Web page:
On March 8, 2013, the Federal Trade Commission issued a staff report entitled Paper, Plastic… or Mobile? An FTC Workshop on Mobile Payments (the “Report”). The Report is based on a workshop held by the FTC in April 2012 and highlights key consumer and privacy issues resulting from the increasingly widespread use of mobile payments.
Although the FTC recognizes the benefits of mobile payments, such as ease and convenience for consumers and potentially lower transaction costs for merchants, the Report notes three areas of concern with the mobile payments system: (1) dispute resolution, (2) data security and (3) privacy.
The Report recommends that companies develop clear policies on how consumers can resolve disputes arising from unauthorized or fraudulent transactions. The FTC notes that mobile payments have different funding sources conferring different levels of protection. For example, mobile credit and debit card transactions are protected by federal statute; mobile gift card transactions or payments charged directly to a mobile phone bill, however, do not enjoy federal statutory protections. The FTC recommends that companies develop and communicate clear policies regarding fraudulent and unauthorized charges. Furthermore, the Report expresses concern with “cramming,” or third parties placing fraudulent charges on consumers’ mobile carrier bills. This practice threatens to undermine consumer confidence in mobile carrier billing. The FTC recommends that companies (1) give consumers the ability to block charges, (2) inform consumers that charges may be placed and explain how to block them and (3) develop clear and consistent procedures for disputing suspicious charges.
The Report recognizes consumers’ concern that their sensitive financial information may be vulnerable when mobile payments are made. In response to this concern, the FTC notes that technological advances provide increased protection. The Report describes technologies that can encrypt the entire payment chain or generate unique payment information for each transaction. The FTC recommends that mobile payment providers adopt these technologies to enhance data security.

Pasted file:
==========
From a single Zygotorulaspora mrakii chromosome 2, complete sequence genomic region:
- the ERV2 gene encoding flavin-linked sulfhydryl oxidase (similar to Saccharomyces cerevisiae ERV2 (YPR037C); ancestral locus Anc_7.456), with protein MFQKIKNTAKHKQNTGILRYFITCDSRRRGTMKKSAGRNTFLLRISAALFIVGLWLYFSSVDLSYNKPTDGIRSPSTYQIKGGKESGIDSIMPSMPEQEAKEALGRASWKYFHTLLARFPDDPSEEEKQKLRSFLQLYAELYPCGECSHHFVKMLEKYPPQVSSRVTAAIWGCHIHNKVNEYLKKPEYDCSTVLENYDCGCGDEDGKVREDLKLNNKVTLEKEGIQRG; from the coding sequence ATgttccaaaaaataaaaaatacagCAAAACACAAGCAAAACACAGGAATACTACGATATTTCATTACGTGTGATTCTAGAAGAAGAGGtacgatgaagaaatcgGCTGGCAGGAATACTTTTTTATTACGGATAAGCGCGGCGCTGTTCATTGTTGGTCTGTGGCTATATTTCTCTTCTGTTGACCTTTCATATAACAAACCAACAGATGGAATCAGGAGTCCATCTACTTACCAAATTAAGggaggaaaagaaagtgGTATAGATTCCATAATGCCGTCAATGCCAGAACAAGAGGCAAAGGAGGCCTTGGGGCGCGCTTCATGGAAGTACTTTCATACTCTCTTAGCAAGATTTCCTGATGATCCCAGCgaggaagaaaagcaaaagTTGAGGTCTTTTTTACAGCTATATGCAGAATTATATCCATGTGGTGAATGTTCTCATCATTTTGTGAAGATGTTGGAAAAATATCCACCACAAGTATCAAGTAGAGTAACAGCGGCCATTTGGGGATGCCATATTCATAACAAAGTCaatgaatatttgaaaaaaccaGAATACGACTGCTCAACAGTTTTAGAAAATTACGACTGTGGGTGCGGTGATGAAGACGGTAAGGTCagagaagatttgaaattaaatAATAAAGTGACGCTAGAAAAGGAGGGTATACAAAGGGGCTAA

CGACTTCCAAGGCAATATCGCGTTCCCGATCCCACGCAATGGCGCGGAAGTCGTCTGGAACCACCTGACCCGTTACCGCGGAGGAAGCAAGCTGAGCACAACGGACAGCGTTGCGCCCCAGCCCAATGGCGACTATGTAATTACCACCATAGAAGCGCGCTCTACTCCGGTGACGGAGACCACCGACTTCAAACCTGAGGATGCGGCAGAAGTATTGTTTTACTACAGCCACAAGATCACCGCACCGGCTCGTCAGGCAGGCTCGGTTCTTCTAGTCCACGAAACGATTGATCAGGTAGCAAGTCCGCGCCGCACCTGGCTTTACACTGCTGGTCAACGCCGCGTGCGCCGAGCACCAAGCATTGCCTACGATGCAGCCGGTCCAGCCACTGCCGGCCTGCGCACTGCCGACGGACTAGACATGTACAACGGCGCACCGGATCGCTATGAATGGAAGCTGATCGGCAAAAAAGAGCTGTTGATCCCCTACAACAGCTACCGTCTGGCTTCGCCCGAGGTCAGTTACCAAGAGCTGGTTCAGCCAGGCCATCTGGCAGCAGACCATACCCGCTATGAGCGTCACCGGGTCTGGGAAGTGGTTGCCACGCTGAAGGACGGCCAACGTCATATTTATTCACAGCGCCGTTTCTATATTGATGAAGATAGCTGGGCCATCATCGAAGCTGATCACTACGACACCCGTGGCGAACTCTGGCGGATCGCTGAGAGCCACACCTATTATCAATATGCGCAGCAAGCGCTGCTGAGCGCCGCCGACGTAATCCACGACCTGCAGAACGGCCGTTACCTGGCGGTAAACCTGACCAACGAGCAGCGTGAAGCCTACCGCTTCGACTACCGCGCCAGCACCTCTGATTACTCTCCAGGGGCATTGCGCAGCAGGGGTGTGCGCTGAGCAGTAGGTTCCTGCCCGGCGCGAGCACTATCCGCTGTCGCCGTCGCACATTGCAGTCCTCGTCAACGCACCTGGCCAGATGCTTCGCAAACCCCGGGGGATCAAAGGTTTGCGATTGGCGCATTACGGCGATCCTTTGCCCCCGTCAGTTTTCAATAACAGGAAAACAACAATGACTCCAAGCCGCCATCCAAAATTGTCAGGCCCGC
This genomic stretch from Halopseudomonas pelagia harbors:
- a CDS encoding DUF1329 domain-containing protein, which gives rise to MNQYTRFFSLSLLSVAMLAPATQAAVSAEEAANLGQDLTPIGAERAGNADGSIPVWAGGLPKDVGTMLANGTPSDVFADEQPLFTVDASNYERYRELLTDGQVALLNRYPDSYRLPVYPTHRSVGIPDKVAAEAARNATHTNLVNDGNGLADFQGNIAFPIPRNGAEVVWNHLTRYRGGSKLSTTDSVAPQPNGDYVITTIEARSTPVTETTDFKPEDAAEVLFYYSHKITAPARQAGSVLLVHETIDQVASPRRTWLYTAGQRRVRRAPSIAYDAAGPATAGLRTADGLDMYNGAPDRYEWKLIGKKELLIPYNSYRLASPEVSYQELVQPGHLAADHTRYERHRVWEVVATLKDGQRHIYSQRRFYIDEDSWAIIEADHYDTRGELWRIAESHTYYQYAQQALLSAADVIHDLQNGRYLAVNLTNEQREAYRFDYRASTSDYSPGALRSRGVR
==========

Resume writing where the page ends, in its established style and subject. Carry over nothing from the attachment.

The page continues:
The Report notes that mobile payments implicate many privacy concerns because of the amount of data collected and the number of companies involved. For example, a mobile payment could involve operating system manufacturers, mobile phone carriers, application developers, and coupon and loyalty program administrators, in addition to banks and merchants. Referring back to the FTC’s March 2012 report Protecting Consumer Privacy in an Era of Rapid Change, the Report recommends that companies adopt “privacy by design” by considering and implementing privacy at every stage of product development. The FTC notes that privacy by design is particularly important in the mobile payments context because mobile phones have the ability to store and transmit geolocation information and facilitate data collection.
The Report is a further example of the FTC’s focus on mobile technology issues. In February 2013, the FTC made recommendations for participants in the mobile ecosystem in Mobile Privacy Disclosures: Building Trust Through Transparency. In December 2012, the FTC expressed concern with mobile applications’ privacy disclosures in Mobile Apps for Kids: Disclosures Still Not Making the Grade.